Monday afternoon's Q&A with Wired Magazine's Jessi Hempel was not Zuckerberg's finest moment -- microphone problems and a disjointed set of questions that bounced from babies to drones to Facebook's problems in India left me with almost as many questions as answers.
But throughout the session, Zuckerberg was very clear on one thing: Facebook's business model is based on the maximum possible penetration of Internet connections, although the company has little to no interest in providing those connections itself. Instead, it would much prefer network operators of all types do that for them, and is willing to fund all kinds of technical research and then make those capabilities available via open source to help out those same operators.
Thus the new OCP Telco Project initiative by the Open Compute Project, which Facebook
Facebook helped launch, and a new open source initiative called TIP for Telecom Infra Project. (See Facebook TIPs Telcos Towards Open Source Networks and Major Telcos Join Facebook's Open Compute Project.)
In each case, Facebook is contributing major technology it developed to help the telecom industry with its own transformation. That effort can be viewed in two ways, depending on your level of cynicism: Either Facebook is genuinely interested in seeing networks modernized and better able to reach farther with the kinds of capabilities needed for its vision of the future, or Zuckerberg & Co. want the telecom industry to build things to meet its specifications so it can just develop the apps that will ride that network and capture most of the revenue it generates.
Facebook founder and CEO Marc Zuckerberg is getting to be a familiar face around Mobile World Congress as a serial keynoter, often with interesting stuff to show off, like this virtual reality ride.
There are plenty of folks ready to embrace the latter way of thinking, just as there are plenty of folks who look at the move by Zuckerberg and his wife to donate many of their Facebook shares to charity as a step that is more self-interested than charitable.
Certainly Facebook is acting in its own self-interest -- but in our capitalistic economy, what company doesn't? The benefits accruing to the OCP Telco Project seem to be substantial or you wouldn't see companies such as AT&T, Deutsche Telekom and Verizon lined up to participate. The TIP seems similarly oriented.
Facebook is able to bring scale to its data center operations that heretofore telecom has lacked and that has helped drive its work on making pieces of that infrastructure more flexible and efficient, work it is now sharing.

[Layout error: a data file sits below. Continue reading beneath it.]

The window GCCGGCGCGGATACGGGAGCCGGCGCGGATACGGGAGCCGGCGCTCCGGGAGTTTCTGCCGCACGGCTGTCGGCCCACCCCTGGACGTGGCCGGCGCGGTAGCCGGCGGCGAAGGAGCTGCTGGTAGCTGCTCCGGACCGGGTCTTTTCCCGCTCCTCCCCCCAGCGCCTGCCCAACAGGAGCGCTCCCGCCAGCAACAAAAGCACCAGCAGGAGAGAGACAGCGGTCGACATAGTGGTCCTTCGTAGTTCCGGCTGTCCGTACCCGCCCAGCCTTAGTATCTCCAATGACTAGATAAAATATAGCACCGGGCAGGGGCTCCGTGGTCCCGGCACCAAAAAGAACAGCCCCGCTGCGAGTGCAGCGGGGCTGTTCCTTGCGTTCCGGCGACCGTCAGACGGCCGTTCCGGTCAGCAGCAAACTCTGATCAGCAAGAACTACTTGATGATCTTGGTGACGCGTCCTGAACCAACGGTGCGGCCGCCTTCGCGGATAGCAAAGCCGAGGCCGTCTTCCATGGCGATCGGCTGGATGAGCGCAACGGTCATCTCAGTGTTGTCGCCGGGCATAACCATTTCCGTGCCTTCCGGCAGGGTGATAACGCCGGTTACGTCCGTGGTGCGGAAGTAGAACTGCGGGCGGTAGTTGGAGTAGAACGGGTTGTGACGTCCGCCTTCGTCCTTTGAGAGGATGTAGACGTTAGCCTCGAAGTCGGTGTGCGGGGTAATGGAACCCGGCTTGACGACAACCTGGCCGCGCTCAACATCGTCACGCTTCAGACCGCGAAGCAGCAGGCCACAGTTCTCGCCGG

To me this is hardly any different from when telecom operators try to engage with app developers or others who want to use their networks -- as part of the Internet ecosystem, there is a common benefit to some cooperation. That common benefit ends when one side's business model impinges on the other's, but that's up for both players to define and enforce.
As for the oft-stated complaint that Facebook's apps like Messenger and WhatsApp are freeloading competition that ride the telecom network and should be regulated like telecom services, I think that ship has sailed. The over-the-top model is firmly in place, whether network operators like it or not, and it's time to move on to find the best way to make it work for everyone.
It seems like some CEOs, such as Telenor's, agree with me. (See Net Neutrality Rules Threaten 5G, NFV – Telenor.)
Zuckerberg is also trying in myriad other ways through Internet.org and the many initiatives, from solar-powered drones to Free Basics, to spread Internet access to the 4.9 billion people he says still don't have it. That effort hasn't been without its glitches, as the Facebook CEO admitted in his MWC Q&A, but he also vowed to learn from mistakes made and get better. In particular, Zuckerberg said, the resistance to Free Basics in India taught him that every country is different and needs to be evaluated as such.
Telecom is emulating web-scale companies as it moves to virtualization, and Facebook seems to be a company particularly willing to enable that process. That doesn't make it anyone's savior or saint, just a partner worthy of consideration.
— Carol Wilson, Editor-at-Large, Light Reading